"He's very limited," Jimmie interrupted."
"Could be… But he's out in front of you all." When Jimmie turned his back, Hal drove in the nails. "I hate telling someone they got talent, Street. Talent isn't all you need in this racket. Everywhere I go there's kids like you. They can play ink flung up on the wall." He shook his head as if he had already said too much.
“Give me the rest of it, man,” Jimmie grunted.
"Draw five lines through it and they can lay it down flawlessly. But they don’t have any control over the luck they need. There are some who can read perfectly but only play the notes. Then there are a few who can do both. It sounds like you might be one of those. Maybe you got something. If you do, you got to ride it right to the end of the line. If you don’t, it will turn you into a very bitter man.” He drank his orange juice.
"You could be cursed, kid. You sure play better than you should for your age. But you really don't read that well, do you?"
Street confessed he could hardly read anything, “But if I hear it just once, it’s mine forever.”
"No. Not forever," Hal muttered softly, "Only as long as you have to play it. Tunes run away and hide fast enough when you aren't using
them."So, you may be fully cursed. You better listen to the rest of this real carefully. Are you listening, kid? Promise me you’re listening."
“I’m all ears,” and then he felt badly about being so snide. “I’m really listening, man.”
"If you got talent enough to entertain strangers, who will pay to hear you, then you got to let it take you right to the brink of the falls. You got to see exactly how far you can go. Put it all on the line and really find out if you have it or don't. Test yourself to the fullest. It ain't simple and it sure as hell ain't easy, because most of us don’t want to face our limitations. You got to let your art and talent beat you every day of your life…just as much as it wants. Screw it over drop it and one day it will come back on you like all your worst nightmares."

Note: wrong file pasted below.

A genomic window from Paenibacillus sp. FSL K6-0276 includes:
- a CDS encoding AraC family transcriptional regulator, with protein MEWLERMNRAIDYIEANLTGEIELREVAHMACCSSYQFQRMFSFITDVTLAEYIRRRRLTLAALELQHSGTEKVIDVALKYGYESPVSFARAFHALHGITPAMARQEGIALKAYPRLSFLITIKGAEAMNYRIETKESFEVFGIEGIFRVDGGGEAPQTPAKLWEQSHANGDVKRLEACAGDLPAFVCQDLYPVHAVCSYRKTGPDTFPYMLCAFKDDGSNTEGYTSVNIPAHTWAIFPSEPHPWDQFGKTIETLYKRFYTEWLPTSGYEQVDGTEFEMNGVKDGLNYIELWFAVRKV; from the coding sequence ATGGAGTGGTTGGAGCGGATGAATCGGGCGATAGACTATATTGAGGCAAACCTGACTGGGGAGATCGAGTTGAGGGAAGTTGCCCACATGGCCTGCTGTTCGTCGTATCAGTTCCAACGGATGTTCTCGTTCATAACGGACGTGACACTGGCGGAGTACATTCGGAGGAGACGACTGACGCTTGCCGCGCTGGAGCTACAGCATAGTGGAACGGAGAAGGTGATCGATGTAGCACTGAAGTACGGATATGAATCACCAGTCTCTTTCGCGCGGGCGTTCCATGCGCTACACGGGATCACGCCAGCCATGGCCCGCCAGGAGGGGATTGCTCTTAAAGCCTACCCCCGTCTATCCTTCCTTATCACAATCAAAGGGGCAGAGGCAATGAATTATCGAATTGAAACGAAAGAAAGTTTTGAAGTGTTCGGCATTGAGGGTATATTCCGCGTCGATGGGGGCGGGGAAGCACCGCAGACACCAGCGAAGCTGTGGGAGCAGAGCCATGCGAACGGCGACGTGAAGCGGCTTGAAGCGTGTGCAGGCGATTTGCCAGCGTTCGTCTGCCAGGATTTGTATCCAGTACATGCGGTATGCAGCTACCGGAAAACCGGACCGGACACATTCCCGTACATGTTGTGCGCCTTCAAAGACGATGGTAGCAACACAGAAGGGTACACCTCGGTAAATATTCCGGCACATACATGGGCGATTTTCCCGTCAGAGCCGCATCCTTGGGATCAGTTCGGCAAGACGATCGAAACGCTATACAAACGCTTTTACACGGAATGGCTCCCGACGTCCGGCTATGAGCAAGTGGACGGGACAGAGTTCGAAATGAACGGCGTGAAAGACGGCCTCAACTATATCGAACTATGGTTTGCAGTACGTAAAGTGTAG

Hardly anyone spoke, as Street Norris prayed for all of this to end.
“Screw with your art and one day you're going to wake up , not tomorrow, but one day, ...might even be years... Just when you think you got it really made, or you got your life defined. Right then and there you’re going to start hating what you became. Hate what you did, are doing and going to do...All the tenses any language can construct. You are going to find out that nothing will do except going back to your art. Then you get the good old
‘Ace- Duce- Buster’ right in your face. It ain’t going to take you back. So for the rest of your life you are only a bridesmaid. Right then, your art starts beating hell out of you...Day after day...World without end." Then Hal laughed as hard as Street ever heard a person laugh.
In the ensuing twenty-two years, Street Norris owned nine cars. The only thing they all had in common was none of them, till now, had a radio. This brand new Buick Road Master sedan boasted one of the most powerful
models available. He was driving the Buick for the first time when the radio suddenly invaded his thoughts. Instantly the long melodious trumpet solo only a young Miles Davis could have composed and played, acted like a nail driven right into the center of his brain. He stared at the dash board as memories sloshed over it like old musty water.